Sheever: I don't think that there is anyone that can answer that question :) As we have seen the last month or so, the performance of the teams can fluctuate heavily, and with The International we can assume that every single team has practiced and bootcamped and trained so hard for it that we will see some very good play coming from all teams. One thing that will be interesting to see is ofcourse how will EU/USA do vs Azia. For that I am also already looking forward to the ProDota2 Playoffs because that might give us a glimpse of that.
We've seen teams disbanding or having their team line-ups changed. What do you think about this kind of changes, that happen too often last days?
Sheever: ): It is an issue with Dota2 that teams indeed aren't as stable as I think they should be. But this is also a game that (not counting DotA 1) is still in it's starting year. It is no more than logical that teams need to find their way and their flow before being able to be a consistent team. So I hope/ believe that this will work itself out in time, as the scene grows and the amount of sponsors and tournaments grows aswell.
As new heroes are added to the pools with regular updates from Valve, do you feel some heroes are now neglected in Dota2?
Sheever: I don't think anyone could say that any of the heroes is neglected before all heroes are in. I trust that Valve works hard and continues to do so even after all heroes are in to keep things balanced and interesting.
Any combos or strategies that you think might be used by the teams at The International?
Sheever: Like I said earlier, all teams will train and practice hard and they will probably come up with combo's and strategies that we have not seen yet. Especially since there will be heroes in the pool that are not yet in now. So there is not really anything that we can expect apart from the generic strategies that will be there (midgame, lategame, pushing, turtling, etc). I think we will see it all.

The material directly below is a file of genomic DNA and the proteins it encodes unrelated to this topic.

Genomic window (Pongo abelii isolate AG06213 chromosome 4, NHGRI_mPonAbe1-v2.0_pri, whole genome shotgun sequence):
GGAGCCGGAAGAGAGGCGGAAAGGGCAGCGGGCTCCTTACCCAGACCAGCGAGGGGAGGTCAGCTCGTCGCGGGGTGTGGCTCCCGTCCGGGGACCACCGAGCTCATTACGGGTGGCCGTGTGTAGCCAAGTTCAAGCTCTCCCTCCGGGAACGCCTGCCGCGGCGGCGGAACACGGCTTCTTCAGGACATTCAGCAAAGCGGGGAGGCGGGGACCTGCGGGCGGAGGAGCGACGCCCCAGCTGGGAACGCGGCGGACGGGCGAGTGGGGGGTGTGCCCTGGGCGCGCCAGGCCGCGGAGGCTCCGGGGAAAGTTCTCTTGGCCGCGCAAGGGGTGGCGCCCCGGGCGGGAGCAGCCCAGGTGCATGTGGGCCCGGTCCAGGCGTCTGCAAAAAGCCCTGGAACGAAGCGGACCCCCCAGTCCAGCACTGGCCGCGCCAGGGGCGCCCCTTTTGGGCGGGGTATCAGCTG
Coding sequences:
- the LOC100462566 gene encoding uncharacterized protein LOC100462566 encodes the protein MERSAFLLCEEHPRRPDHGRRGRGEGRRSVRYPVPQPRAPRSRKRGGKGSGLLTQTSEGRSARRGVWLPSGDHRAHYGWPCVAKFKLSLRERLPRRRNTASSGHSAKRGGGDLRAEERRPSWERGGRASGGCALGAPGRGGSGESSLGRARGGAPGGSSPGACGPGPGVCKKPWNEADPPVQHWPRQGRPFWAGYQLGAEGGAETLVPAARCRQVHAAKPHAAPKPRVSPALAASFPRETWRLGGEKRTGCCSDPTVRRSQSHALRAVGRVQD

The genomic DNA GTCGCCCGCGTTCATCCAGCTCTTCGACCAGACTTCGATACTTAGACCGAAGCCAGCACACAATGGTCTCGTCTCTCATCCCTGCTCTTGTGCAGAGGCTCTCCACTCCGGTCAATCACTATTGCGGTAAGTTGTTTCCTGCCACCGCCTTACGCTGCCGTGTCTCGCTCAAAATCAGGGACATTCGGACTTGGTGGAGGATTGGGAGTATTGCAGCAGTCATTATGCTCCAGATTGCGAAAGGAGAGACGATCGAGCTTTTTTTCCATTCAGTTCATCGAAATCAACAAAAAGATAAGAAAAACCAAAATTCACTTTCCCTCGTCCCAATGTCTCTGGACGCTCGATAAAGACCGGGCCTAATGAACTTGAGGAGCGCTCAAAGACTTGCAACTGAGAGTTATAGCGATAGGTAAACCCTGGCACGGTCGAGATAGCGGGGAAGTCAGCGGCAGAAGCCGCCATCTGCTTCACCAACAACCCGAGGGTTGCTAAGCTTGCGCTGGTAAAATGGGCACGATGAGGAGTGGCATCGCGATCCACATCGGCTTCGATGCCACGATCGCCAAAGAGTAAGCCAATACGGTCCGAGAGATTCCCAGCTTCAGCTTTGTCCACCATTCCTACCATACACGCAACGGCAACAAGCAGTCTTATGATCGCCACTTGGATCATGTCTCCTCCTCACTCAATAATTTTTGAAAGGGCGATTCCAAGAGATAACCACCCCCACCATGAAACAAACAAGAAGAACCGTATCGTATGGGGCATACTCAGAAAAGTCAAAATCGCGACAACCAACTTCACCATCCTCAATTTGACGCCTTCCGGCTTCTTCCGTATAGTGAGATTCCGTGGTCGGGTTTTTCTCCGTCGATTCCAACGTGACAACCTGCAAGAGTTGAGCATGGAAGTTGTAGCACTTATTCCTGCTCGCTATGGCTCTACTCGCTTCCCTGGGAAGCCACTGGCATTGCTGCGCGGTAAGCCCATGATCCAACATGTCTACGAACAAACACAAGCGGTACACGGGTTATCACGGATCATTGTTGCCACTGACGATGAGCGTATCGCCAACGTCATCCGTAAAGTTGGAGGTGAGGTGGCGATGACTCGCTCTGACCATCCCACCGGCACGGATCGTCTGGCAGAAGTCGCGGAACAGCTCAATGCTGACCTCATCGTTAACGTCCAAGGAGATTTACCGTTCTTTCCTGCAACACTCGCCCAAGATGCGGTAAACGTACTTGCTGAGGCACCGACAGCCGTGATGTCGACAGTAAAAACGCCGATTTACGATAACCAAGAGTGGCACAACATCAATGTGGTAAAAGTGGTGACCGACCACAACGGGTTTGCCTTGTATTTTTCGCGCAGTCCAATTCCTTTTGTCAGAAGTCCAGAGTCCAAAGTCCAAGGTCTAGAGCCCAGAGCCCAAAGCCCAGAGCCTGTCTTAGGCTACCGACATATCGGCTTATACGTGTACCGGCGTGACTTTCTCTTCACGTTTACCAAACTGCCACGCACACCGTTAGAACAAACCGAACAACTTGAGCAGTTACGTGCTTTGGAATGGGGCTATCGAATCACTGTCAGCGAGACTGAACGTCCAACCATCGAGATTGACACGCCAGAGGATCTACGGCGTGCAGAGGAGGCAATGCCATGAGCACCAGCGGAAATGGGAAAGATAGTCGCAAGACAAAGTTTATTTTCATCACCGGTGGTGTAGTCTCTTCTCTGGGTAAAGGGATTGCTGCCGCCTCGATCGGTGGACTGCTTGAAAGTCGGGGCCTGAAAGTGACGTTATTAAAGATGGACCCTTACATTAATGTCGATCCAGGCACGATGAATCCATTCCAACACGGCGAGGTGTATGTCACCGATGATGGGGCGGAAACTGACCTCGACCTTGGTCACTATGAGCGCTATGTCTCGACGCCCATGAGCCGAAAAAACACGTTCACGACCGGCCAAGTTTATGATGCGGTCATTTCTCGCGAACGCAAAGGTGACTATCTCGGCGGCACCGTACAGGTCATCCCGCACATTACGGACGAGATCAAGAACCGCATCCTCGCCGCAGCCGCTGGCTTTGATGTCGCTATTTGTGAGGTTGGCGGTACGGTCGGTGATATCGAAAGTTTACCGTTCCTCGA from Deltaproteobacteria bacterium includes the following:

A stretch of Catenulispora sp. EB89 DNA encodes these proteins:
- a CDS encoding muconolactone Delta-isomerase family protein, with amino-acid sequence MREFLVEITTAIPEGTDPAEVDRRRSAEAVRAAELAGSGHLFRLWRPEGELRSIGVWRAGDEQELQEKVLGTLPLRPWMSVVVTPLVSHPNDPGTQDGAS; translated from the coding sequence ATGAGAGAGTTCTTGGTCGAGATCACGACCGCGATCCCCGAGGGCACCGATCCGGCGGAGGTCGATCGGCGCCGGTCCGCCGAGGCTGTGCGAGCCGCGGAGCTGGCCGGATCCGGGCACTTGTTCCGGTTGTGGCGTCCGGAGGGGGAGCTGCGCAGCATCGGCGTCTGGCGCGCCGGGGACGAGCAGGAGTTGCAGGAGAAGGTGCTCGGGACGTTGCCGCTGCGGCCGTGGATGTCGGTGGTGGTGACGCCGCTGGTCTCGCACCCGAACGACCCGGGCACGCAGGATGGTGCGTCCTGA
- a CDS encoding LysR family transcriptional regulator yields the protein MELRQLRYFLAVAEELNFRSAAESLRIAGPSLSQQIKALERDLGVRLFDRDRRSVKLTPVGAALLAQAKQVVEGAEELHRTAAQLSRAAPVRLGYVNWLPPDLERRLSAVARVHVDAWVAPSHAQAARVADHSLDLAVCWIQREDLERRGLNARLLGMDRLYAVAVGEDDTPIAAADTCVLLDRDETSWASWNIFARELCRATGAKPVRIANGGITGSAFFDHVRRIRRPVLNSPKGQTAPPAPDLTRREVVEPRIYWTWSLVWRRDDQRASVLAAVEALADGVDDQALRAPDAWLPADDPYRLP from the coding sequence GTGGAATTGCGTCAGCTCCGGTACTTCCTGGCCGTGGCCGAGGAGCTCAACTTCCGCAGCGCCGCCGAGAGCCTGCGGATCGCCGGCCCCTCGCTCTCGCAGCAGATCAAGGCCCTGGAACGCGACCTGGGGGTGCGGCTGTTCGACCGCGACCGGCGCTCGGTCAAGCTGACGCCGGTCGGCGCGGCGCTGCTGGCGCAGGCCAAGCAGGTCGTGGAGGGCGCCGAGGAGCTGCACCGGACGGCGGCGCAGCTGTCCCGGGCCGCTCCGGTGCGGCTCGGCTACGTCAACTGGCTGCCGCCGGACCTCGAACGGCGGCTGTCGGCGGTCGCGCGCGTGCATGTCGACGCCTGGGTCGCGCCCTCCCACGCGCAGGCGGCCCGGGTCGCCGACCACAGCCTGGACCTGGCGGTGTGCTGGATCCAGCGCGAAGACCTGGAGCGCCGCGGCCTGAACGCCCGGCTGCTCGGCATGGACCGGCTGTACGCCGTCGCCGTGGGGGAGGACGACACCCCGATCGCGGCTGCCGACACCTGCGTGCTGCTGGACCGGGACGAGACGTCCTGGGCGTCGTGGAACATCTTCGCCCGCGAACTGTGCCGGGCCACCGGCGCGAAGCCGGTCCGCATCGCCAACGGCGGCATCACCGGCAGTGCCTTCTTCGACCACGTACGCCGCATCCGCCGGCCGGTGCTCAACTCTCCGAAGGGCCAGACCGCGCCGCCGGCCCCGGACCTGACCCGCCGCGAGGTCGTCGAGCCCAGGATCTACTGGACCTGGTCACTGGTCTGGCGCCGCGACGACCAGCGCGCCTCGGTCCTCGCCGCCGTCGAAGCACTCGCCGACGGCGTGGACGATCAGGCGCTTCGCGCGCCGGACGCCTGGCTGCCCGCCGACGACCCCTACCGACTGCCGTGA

We see many teams providing their own in-house tournaments, and if you are invited by any team to cast their in-house tournament would you accept that offer? Also if you have an offer from multiple teams then for which team would you like to cast the in-house tournament and what the reasons for it?
Sheever: Well I love casting, so bacially everyone that asks me to cast something will get the same answer: I would love to, though matches that I cast for GosuGamers will have prio. As for which teams I would like to cast the in-house for, that really doesn't matter for me. I have at this time no favourite team so don't have any answer to that.
How long will you cast Dota2? Any other games in mind?
Sheever: I will be casting Dota2 untill I stop liking it, which for now is not going to happen. As for other games I would like to cast, I have no clue. I have not casted anything else than Dota2 before and have not been playing that many other games so no game comes to mind which I would like to cast next to Dota2.
We'll be winding up this interview now. Any shoutouts?
Sheever: Big shoutout to GosuGamers who are giving me the oppertunity to cast awesome games. Shoutout to Tigrish and Falko for supporting me in numerous ways. Of course a huge shoutout to the viewers that watch me cast and play and support me in it, whether by just watching or by giving me tips and help me get ahead. And a thank you to JeeSports for the opportunity to have this interview.
Thanks a lot. It's been a pleasure interviewing you. Hope you enjoyed and Good Luck to all your future projects .
Sheever: Thank you too, it was fun being interviewed and did enjoy it.
Thanks to all our readers and keep an eye open for next interviews with famous casters.